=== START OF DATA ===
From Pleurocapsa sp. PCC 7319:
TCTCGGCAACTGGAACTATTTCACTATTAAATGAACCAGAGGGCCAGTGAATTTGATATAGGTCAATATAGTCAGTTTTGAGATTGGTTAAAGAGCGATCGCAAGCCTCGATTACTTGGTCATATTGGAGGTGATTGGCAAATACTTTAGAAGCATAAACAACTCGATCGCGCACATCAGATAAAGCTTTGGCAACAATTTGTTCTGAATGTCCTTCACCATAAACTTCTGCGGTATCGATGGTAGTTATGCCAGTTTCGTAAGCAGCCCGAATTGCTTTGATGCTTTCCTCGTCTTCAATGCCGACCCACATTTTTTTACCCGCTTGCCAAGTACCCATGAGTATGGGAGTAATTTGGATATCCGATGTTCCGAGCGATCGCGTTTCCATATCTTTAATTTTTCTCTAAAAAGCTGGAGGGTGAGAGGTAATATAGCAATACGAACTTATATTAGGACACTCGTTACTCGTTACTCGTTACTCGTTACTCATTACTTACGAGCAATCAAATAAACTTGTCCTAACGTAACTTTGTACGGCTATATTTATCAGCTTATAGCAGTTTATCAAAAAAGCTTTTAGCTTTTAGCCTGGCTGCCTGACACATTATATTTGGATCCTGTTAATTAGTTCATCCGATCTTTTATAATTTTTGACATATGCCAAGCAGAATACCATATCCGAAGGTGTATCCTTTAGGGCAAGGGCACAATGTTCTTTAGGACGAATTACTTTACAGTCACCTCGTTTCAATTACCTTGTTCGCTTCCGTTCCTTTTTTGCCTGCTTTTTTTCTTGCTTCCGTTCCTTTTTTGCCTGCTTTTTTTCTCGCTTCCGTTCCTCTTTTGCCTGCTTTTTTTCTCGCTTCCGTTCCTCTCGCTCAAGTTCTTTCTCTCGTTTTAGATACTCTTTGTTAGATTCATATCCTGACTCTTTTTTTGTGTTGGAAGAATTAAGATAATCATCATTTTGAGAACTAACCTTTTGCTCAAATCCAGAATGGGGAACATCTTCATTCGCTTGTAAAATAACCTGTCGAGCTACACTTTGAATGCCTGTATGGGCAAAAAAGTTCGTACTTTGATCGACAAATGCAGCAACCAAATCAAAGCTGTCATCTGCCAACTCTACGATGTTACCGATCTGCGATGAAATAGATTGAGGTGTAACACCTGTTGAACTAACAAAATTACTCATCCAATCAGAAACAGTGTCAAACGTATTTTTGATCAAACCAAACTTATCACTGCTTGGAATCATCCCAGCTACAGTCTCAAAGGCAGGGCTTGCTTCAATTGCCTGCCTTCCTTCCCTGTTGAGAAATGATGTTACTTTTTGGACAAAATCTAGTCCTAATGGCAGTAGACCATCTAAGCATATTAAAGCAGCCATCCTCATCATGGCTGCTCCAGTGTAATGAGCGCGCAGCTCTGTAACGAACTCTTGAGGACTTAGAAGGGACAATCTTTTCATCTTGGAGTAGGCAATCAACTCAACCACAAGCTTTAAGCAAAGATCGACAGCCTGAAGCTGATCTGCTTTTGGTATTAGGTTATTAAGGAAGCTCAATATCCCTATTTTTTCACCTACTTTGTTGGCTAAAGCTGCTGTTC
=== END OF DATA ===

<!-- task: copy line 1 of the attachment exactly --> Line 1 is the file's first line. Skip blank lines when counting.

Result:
From Pleurocapsa sp. PCC 7319: